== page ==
Albert Devries told the London (Ontario) Free Press he's been finding scores of dead bees outside his hives at several locations and his commercial honey harvest is going to be lean.
"Each of the yards we've been to show signs of poisoning," he said.
He acknowledged the hot, dry summer that's plaguing the United States and southern Canada could be part of the reason the bees are dying.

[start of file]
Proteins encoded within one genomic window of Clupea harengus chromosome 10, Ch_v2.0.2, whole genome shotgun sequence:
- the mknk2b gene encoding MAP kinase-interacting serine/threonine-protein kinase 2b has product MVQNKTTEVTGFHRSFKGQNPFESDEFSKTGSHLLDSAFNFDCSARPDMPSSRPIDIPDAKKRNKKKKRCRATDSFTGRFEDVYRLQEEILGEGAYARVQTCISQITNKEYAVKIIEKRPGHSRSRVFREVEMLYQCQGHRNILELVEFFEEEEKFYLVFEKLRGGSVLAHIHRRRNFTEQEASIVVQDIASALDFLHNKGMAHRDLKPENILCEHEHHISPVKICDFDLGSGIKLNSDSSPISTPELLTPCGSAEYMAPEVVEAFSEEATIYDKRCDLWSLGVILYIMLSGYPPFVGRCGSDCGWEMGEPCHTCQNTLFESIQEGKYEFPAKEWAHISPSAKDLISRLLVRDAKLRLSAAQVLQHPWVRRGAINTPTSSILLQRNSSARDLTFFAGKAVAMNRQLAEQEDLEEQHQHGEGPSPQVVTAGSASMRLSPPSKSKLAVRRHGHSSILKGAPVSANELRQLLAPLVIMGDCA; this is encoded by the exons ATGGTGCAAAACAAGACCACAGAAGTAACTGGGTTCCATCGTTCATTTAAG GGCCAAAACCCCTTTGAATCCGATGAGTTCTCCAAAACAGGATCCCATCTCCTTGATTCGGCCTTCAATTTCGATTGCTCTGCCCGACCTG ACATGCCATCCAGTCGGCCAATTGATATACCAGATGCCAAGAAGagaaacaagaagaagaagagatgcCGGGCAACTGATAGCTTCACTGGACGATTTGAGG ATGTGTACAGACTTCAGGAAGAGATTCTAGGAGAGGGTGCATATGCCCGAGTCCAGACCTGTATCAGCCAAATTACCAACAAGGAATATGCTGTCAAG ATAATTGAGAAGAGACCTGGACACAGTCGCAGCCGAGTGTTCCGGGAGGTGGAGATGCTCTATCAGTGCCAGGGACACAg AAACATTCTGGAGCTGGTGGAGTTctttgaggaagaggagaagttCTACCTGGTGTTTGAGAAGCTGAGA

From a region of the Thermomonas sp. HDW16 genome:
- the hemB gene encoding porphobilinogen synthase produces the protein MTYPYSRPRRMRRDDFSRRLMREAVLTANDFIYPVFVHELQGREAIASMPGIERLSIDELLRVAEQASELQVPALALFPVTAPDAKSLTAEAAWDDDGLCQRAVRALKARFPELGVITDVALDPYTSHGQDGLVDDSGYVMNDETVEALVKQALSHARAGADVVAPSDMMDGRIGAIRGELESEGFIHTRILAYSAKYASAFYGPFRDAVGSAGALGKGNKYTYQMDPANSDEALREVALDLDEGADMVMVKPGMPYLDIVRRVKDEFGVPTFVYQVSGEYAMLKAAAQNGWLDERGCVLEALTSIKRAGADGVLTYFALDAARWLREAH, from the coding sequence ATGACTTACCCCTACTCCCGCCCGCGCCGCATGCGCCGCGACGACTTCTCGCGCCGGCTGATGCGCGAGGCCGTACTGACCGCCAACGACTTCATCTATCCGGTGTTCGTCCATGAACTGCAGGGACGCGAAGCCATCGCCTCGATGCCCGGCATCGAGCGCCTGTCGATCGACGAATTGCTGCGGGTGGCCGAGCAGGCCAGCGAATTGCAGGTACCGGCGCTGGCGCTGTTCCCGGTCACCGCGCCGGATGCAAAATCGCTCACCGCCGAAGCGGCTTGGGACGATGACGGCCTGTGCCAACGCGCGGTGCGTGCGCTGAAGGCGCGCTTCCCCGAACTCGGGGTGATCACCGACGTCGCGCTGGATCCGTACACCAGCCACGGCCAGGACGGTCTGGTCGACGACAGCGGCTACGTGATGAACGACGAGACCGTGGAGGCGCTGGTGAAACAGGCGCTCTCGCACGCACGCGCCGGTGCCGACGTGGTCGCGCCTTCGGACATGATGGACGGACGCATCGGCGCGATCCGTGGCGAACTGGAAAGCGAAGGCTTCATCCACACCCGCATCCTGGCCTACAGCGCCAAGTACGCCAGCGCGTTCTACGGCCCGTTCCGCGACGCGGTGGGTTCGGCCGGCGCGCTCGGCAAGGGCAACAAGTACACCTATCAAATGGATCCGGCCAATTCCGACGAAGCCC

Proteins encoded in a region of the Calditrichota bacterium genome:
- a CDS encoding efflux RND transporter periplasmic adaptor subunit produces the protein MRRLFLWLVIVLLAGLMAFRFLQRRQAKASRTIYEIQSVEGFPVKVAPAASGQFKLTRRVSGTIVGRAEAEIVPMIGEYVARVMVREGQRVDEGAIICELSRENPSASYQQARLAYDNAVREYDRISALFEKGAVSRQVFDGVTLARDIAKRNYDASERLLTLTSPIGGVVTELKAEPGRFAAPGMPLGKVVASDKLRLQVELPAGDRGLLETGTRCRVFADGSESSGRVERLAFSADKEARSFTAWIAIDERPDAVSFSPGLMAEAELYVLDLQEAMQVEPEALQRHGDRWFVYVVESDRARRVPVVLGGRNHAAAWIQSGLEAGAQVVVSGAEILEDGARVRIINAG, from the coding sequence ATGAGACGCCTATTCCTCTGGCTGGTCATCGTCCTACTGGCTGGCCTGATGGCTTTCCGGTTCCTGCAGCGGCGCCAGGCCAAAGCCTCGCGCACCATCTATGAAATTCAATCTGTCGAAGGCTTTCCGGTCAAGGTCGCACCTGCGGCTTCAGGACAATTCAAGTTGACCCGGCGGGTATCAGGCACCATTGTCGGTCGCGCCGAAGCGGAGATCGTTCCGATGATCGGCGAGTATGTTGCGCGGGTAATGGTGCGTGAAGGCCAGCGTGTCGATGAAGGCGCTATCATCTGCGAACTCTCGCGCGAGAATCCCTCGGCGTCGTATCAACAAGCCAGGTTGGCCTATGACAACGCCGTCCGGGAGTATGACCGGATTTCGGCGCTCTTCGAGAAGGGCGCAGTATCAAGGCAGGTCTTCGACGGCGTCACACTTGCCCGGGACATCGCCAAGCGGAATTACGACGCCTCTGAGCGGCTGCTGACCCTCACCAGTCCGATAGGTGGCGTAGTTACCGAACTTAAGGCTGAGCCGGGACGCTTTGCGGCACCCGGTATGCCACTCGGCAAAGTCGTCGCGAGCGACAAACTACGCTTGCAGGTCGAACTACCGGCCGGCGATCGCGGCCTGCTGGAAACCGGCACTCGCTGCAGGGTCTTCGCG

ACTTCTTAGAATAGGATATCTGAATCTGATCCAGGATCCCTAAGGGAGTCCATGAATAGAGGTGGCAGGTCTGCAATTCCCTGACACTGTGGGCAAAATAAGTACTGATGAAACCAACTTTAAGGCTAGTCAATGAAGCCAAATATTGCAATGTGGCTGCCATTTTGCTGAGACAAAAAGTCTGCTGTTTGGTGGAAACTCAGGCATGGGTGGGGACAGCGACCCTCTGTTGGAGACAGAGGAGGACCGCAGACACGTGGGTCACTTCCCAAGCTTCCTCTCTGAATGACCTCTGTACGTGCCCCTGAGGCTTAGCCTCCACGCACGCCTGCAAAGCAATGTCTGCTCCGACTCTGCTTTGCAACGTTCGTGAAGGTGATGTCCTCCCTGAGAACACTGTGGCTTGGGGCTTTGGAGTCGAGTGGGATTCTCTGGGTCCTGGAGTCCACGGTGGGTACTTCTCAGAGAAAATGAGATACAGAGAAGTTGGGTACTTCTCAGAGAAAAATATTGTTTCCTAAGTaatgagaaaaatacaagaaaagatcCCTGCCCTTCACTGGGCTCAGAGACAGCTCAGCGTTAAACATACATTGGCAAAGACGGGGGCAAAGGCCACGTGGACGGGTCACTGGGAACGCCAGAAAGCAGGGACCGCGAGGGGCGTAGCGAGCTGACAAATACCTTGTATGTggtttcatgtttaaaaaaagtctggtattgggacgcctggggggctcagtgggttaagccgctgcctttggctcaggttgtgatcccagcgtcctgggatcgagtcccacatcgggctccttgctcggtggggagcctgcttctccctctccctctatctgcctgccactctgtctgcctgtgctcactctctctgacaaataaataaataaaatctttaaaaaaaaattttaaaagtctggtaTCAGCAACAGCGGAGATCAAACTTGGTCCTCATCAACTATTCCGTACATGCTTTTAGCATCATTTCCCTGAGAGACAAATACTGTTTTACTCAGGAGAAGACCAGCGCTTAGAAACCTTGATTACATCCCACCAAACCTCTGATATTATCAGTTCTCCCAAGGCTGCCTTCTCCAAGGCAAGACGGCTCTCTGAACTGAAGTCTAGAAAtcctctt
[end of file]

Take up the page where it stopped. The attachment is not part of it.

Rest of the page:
The president of the Ontario Beekeepers' Association, John Van Alten, told the newspaper honeybees aren't usually attracted to corn, although that could happen if other pollen and nectar sources were stricken by drought.
The summer die-off follows one in the spring that both Ontario provincial and federal agriculture officials linked to poisoning by an insecticide used by corn farmers at planting time, the report said.
Devries said on average, for every dead bee found near a hive, 10 others likely died in the fields.
He said his various colonies will survive, but their production has been severely cut back by the deaths of so many "forager bees."